Dyskinesia is a difficulty or distortion in performing voluntary movements, which often occurs as a side effect of long-term therapy with levodopa. But it can also result from prolonged use of certain antipsychotics. Dyskinetic movements look like smooth tics — sometimes like an uncoordinated dance. People who experience dyskinesia sometimes mask the involuntary movement with finalistic movements (if the arm starts moving on its own, they might bring it to their head and adjust their hair, as if it was planned). Regretfully, we don’t yet have a specific therapy for dyskinesia. It normally improves with a reduction or redistribution of levodopa therapy, but this also is typically followed by an increase in rigidity or tremors, so it is hardly a solution.


Unfortunately, today there is no good solution to actively control dyskinesia. An important step is to actively adjust your medications for maximum medical benefit with minimal side effect; this is one of the reasons it’s so important to see a movement disorders specialist, who will have specific expertise in this area. Sometimes minimum adjustment in dosage and frequency can improve motor fluctuation, including dyskinesia.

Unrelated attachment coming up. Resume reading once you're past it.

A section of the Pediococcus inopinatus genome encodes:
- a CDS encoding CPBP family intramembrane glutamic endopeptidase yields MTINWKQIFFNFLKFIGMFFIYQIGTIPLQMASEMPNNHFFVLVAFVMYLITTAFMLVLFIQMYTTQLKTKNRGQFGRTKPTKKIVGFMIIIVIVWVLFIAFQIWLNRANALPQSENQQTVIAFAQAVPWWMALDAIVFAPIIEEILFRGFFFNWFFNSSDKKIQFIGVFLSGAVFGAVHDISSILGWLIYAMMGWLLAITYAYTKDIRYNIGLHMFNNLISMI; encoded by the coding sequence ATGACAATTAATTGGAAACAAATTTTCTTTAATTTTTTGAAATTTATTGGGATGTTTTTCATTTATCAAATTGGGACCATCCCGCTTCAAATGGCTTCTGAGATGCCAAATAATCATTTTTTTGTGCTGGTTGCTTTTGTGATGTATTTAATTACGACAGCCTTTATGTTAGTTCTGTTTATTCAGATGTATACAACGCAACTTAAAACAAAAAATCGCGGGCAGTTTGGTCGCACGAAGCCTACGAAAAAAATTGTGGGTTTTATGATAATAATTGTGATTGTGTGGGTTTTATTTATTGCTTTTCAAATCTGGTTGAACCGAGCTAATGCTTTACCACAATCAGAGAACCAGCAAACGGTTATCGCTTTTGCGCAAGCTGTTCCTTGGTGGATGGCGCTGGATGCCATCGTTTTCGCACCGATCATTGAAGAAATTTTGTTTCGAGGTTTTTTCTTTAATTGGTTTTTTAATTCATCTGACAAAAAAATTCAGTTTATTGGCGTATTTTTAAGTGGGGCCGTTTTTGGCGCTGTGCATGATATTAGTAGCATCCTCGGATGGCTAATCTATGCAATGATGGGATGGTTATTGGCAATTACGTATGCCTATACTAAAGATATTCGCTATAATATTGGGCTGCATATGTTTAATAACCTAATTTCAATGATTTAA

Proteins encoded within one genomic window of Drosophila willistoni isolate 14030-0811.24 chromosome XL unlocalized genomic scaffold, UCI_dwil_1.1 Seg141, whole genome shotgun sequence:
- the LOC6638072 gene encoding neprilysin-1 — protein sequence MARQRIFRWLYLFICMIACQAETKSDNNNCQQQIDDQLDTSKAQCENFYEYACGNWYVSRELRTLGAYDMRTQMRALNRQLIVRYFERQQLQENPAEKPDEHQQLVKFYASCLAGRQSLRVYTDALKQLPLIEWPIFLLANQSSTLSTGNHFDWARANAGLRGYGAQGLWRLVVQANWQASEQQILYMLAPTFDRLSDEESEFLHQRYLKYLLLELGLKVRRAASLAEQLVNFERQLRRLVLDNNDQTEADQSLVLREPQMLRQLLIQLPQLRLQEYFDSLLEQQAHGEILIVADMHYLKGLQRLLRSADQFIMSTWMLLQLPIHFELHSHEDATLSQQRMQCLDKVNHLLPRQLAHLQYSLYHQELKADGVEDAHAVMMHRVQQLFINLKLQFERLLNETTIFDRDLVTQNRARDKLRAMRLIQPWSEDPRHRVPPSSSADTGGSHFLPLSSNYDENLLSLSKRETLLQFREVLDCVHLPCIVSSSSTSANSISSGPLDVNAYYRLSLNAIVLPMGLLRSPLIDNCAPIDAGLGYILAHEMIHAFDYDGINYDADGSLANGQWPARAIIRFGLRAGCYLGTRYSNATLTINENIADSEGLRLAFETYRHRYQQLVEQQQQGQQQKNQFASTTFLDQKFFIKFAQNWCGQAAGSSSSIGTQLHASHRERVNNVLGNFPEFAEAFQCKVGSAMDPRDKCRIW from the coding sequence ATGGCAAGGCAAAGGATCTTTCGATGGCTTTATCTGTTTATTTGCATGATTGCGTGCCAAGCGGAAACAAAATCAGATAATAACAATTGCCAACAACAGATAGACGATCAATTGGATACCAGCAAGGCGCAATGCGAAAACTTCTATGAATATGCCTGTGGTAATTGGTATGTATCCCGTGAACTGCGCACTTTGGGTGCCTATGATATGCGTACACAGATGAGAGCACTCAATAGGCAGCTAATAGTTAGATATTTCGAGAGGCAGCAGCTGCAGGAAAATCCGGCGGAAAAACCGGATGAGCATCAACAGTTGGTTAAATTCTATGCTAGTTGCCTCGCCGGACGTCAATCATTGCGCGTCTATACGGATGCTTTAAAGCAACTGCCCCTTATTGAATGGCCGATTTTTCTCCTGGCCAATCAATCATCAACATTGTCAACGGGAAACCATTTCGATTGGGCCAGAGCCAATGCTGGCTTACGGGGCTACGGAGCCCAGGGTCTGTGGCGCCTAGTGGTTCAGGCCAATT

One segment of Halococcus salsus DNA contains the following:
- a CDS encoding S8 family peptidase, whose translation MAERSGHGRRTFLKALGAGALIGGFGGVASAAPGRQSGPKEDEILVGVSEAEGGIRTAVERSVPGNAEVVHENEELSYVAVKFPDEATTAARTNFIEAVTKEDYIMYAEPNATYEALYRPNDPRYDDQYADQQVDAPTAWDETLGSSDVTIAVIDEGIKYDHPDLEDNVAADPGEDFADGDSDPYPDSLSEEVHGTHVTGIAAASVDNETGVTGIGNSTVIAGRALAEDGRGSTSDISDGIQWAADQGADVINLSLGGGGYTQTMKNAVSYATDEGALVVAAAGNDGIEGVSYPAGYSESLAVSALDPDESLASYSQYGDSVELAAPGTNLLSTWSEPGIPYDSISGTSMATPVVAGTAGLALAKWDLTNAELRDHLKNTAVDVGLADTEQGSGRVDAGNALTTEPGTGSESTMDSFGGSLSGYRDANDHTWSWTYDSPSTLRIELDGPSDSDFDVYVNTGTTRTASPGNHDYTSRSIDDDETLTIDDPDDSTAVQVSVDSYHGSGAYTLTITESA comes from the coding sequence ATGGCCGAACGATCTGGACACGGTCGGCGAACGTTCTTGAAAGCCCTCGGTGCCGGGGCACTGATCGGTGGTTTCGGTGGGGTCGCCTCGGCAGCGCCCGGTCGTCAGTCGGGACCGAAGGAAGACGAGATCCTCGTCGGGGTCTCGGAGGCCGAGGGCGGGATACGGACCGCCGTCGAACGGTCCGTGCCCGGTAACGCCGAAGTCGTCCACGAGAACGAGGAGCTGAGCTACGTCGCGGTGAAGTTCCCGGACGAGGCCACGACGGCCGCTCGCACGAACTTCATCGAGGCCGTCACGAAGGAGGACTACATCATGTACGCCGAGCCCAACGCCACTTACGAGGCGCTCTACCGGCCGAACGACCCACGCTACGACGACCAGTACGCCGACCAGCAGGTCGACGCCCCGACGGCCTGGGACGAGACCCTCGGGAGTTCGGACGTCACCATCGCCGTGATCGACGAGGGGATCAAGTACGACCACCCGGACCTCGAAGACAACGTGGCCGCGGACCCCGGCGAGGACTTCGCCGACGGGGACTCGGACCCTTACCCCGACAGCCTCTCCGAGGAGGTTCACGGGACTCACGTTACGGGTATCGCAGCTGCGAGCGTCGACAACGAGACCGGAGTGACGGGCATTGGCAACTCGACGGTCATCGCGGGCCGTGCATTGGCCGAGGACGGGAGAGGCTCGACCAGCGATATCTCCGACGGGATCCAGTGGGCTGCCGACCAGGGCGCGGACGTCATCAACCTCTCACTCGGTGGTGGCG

Dyskinesia can worsen under stress (especially psychological stress), so reducing environmental stressors is important. Obviously, different people reduce stress in different ways. For some, it’s a yoga class, talk therapy, lighting an aromatherapy candle; for others it’s skydiving. What matters is figuring out what works for you, and then working plenty of it into your routine.

Find out more about Dyskinesia including potential drugs to improve symptoms